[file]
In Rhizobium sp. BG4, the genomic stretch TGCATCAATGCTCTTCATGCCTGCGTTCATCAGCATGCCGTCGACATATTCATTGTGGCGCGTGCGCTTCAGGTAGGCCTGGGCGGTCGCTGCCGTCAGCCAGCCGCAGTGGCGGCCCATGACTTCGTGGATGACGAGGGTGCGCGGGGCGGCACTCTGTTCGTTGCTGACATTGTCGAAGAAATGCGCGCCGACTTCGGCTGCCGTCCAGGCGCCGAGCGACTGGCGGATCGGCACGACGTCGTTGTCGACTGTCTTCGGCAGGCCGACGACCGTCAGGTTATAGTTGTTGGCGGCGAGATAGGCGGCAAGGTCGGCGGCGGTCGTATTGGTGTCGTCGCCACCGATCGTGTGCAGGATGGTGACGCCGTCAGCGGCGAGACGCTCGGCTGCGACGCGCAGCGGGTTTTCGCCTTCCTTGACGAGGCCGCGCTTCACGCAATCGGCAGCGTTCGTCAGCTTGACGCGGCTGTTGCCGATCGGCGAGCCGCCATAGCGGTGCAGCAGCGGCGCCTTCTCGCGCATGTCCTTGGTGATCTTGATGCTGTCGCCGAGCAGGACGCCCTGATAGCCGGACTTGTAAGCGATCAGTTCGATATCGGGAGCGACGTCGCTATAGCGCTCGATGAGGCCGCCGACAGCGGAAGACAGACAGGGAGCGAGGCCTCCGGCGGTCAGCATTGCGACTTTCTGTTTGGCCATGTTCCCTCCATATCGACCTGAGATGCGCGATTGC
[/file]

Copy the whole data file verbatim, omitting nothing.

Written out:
In Rhizobium sp. BG4, the genomic stretch TGCATCAATGCTCTTCATGCCTGCGTTCATCAGCATGCCGTCGACATATTCATTGTGGCGCGTGCGCTTCAGGTAGGCCTGGGCGGTCGCTGCCGTCAGCCAGCCGCAGTGGCGGCCCATGACTTCGTGGATGACGAGGGTGCGCGGGGCGGCACTCTGTTCGTTGCTGACATTGTCGAAGAAATGCGCGCCGACTTCGGCTGCCGTCCAGGCGCCGAGCGACTGGCGGATCGGCACGACGTCGTTGTCGACTGTCTTCGGCAGGCCGACGACCGTCAGGTTATAGTTGTTGGCGGCGAGATAGGCGGCAAGGTCGGCGGCGGTCGTATTGGTGTCGTCGCCACCGATCGTGTGCAGGATGGTGACGCCGTCAGCGGCGAGACGCTCGGCTGCGACGCGCAGCGGGTTTTCGCCTTCCTTGACGAGGCCGCGCTTCACGCAATCGGCAGCGTTCGTCAGCTTGACGCGGCTGTTGCCGATCGGCGAGCCGCCATAGCGGTGCAGCAGCGGCGCCTTCTCGCGCATGTCCTTGGTGATCTTGATGCTGTCGCCGAGCAGGACGCCCTGATAGCCGGACTTGTAAGCGATCAGTTCGATATCGGGAGCGACGTCGCTATAGCGCTCGATGAGGCCGCCGACAGCGGAAGACAGACAGGGAGCGAGGCCTCCGGCGGTCAGCATTGCGACTTTCTGTTTGGCCATGTTCCCTCCATATCGACCTGAGATGCGCGATTGC